The Buddhists in the urban areas of Sri Lanka who created "Protestant Buddhism" in the 19th century are from middle-class backgrounds with protestant ethics and capitalistic values and were more exposed to Western realities than others in traditional rural areas of Sri Lanka. Through this research, it became evident that the majority of the Buddhists in and around London are from this group and were influenced by both protestant Christianity and protestant Buddhism, and that this greatly facilitated their migration to the UK.

After the political independence of Sri Lanka from Britain in 1948 most of those who remained Christians in urban middle-class areas with capitalistic values were more concerned about their power and prestige in the society. Christianity and the Western way of life which had secured their status before independence were essential for them. It was hard to think of Christianity without a Western way of life. According to their way of thinking the British way of life was the best. When this way of life gradually changed in Sri Lanka they began to make an effort to keep it alive at least within the Christian Church. It could be said that when this group accepted Christianity in a Western form the form became more important than the content. The incarnation model of the Christian gospel was alien to this group. Therefore even after independence, they were attached to the Western way of life without a proper understanding of the changing realities around them. As this group had powerful positions in Christian churches the official position of the church was greatly influenced by them. In this regard, Kenneth Fernando (later the Bishop of Colombo, Sri Lanka) has observed,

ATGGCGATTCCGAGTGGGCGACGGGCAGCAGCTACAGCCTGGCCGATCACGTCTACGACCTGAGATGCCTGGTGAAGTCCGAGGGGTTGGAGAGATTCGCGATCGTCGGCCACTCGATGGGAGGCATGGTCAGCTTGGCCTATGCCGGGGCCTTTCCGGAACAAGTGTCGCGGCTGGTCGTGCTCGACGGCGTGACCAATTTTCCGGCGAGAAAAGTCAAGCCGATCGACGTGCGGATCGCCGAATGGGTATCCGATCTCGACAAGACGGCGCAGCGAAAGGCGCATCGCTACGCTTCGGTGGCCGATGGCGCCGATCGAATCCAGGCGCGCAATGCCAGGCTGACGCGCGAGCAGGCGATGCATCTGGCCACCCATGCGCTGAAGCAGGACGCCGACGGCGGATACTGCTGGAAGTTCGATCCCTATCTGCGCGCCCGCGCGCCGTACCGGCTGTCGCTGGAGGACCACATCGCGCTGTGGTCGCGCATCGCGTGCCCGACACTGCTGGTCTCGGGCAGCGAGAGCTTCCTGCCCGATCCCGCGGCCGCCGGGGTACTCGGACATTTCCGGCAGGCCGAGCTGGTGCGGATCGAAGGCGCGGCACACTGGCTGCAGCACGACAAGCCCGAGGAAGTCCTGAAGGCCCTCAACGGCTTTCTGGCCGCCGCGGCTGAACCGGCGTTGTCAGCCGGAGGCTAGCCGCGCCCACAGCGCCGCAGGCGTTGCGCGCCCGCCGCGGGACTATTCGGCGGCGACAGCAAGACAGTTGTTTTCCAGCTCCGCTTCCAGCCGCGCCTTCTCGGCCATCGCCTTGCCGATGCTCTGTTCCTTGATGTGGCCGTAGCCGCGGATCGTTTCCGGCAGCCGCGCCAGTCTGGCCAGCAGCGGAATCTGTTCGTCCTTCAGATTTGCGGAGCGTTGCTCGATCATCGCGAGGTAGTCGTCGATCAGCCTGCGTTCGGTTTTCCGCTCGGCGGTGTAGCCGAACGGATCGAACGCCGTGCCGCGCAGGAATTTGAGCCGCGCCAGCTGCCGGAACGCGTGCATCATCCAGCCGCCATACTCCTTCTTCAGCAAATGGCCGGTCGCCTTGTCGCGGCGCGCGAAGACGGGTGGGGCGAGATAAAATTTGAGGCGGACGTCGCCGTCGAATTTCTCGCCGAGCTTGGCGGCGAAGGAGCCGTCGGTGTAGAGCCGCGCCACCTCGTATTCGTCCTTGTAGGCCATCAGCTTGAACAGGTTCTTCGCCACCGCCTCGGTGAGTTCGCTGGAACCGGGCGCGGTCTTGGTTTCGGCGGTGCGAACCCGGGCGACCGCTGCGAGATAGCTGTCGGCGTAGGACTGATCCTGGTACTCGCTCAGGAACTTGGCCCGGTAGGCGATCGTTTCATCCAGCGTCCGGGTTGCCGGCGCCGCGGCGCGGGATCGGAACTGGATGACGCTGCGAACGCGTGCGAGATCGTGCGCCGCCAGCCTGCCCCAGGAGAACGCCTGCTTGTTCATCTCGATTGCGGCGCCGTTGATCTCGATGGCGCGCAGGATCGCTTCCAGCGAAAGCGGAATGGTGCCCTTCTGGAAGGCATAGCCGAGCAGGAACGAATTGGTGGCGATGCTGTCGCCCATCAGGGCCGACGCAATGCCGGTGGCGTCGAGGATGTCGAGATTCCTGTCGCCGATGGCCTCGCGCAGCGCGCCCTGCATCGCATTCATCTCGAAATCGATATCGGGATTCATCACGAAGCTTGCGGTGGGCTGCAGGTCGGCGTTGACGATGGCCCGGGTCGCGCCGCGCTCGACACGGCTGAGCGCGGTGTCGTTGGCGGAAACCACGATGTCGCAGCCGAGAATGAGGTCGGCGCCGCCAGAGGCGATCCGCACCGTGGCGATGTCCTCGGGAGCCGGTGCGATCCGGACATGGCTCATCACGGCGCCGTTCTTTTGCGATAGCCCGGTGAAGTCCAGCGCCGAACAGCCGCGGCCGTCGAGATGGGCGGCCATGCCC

So, by and large, the Church remained a group hankering after the fleshpots of the past colonial era, the language and culture of the colonial masters which gave them what they considered to be a social distinction and they espoused the cause of the privileged and the rich.

It is evident that this group was so attached to a Western way of life with capitalistic values it became an integral part of their life. This made this group of people a “reality in Sri Lanka” and not “of Sri Lanka”. They maintained their liking for the former colonial way of life and began to speak of the present in the language of the colonial era. Though British rule had ended they wanted to continue life in the same way and with an emotional attachment to their faith.